This position is no longer open.
Our law firm has an internship opportunity in the Shenyang office. The intern will assist our lawyers and staff with projects related to U.S. visa, permanent residence, and nationality law.Continue reading “Summer 2019 Internship Opportunity: U.S. Immigration Law (Shenyang)”
President Trump baldly asserted this week that he can issue an executive order ending birthright citizenship for children born in the U.S. to undocumented parents. My initial reaction was frustration. How can the President claim–with no explanation–the power to act in a way that appears contrary to the plain words of the U.S. Constitution? Is this a serious proposal that just sounds like a flippant remark, or is it merely a cynical political ploy to rally his base before the midterm elections?Continue reading “Trump’s Wrong Assertion That He Can End Birthright Citizenship by Executive Order”
|“We cannot just sit idly by and watch our most vulnerable neighbors become collateral damage, stemming from hard-lined ideologies. Together, we stand against these changes. No one should have to choose between food and family.”|
|— Op-ed opposing the Trump Administration’s proposed rule that would put at risk foreign nationals’ eligibility for green cards if previously, while lawfully residing in the U.S., they lawfully accessed public benefits such as food stamps or Medicaid.
|“We the Indians of the Onandaga Tribe of the Six Nations Confederacy of New York State, after giving due consideration to the [Citizenship Act of 1924] … are not in any way capable of taking up the responsibilities of citizenship such as which the aforementioned [Act] is designed to enforce on the Indians…. [T]he [Act] is a destructive and an injurious weapon [that abrogates] the Treaty between the United States and the Six Nation Indians concluded in March 3, 1792.”|
|— Letter from the Chiefs of the Onandaga Nation to President Calvin Coolidge, Dec. 30, 1924, protesting the Citizenship Act of 1924. The Act declared that all Indians born within the United States are U.S. citizens. Indians had mixed reactions. Some considered the Act a way to secure long-denied political rights. Others, such as the Onandaga chiefs, considered the Act to be a tool for forced assimilation and weakening of their tribe’s rights as a nation.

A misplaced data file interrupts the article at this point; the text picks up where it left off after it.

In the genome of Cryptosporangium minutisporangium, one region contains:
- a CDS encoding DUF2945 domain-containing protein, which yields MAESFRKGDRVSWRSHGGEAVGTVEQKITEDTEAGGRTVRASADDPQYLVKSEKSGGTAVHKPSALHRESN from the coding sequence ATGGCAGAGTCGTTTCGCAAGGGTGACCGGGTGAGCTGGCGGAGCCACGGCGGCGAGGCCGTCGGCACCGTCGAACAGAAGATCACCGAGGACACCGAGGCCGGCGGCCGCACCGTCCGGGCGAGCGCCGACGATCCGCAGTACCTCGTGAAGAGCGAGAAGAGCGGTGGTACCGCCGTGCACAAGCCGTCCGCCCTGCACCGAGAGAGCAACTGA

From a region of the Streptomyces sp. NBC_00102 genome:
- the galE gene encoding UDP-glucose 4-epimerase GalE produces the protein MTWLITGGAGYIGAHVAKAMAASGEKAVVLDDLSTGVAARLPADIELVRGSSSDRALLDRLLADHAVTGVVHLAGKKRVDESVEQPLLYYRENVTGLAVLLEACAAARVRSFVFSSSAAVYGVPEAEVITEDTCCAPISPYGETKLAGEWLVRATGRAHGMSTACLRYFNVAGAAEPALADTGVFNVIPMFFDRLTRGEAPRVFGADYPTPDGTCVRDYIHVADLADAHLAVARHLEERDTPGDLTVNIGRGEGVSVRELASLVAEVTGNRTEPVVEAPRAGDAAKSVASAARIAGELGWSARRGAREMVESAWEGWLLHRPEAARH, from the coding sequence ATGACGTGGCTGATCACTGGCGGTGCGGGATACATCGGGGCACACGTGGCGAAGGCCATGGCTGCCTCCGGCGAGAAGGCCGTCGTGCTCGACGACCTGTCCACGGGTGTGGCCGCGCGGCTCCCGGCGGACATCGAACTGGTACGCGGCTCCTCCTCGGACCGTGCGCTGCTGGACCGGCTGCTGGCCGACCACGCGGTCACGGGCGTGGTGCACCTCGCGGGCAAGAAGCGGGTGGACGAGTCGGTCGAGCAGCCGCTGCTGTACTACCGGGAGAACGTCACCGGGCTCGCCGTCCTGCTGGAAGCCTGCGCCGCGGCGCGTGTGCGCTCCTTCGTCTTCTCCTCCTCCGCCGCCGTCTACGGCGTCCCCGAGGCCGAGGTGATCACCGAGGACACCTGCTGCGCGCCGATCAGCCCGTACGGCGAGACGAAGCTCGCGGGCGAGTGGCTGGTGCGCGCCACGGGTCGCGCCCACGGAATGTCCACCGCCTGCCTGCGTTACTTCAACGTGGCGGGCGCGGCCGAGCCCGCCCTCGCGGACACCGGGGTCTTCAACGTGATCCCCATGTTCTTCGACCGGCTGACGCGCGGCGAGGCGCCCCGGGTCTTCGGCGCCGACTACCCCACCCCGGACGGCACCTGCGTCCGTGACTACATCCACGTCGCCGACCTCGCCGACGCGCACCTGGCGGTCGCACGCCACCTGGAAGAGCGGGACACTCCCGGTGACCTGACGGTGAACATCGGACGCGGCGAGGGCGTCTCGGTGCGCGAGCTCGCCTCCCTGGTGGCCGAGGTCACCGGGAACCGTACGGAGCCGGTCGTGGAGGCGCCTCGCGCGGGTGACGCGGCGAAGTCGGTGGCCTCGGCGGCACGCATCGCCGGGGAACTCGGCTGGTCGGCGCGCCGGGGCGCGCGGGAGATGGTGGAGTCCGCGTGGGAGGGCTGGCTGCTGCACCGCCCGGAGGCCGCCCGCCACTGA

Over the weekend, the Trump administration took steps to radically transform a little-known provision of immigration law that could have an outsized impact on legal immigration. In proposed regulations posted on Saturday, the Department of Homeland Security (DHS) indicated that it would redefine the legal term “public charge” to block green cards for low-income immigrants who receive non-cash public benefits such as Medicaid or food stamps. Continue reading “The Proposed Changes to Public Charge: What You Need to Know”
On September 22, 2018, the Trump administration announced the upcoming publication of a proposed rule that if implemented as written, would prevent immigrants from securing lawful permanent residence and remaining with their families in the United States, simply because at any time in the past, they received some type of basic health care support, nutrition assistance, or other vital services. Continue reading “Trump’s Proposed “Public Charge” Rule Intensifies War on Legal Immigrants”
A new Congressional report asserts that Chinese Students and Scholars Associations (CSSAs) at U.S. colleges appear to be directly subordinate to and receive political direction from the Chinese Embassy and consulates. This report raises concerns: could the U.S. government deny green cards to CSSA members?Continue reading “Congressional Report Raises Concerns: Could Chinese Students and Scholars Association Members Be Denied Green Cards?”
Here’s a question I’m often asked:
Continue reading “Can I Visit the U.S. While Waiting for My Immigrant Visa?”
I am married to a U.S. citizen. He has started the process for me to get a green card by filing a Form I-130, Petition for Alien Relative. Once it’s approved by USCIS, I will apply for an immigrant visa at the U.S. Embassy in my home country. Can I visit America while I’m waiting to immigrate? I currently have a valid B1/B2 (visitor for business or pleasure) visa.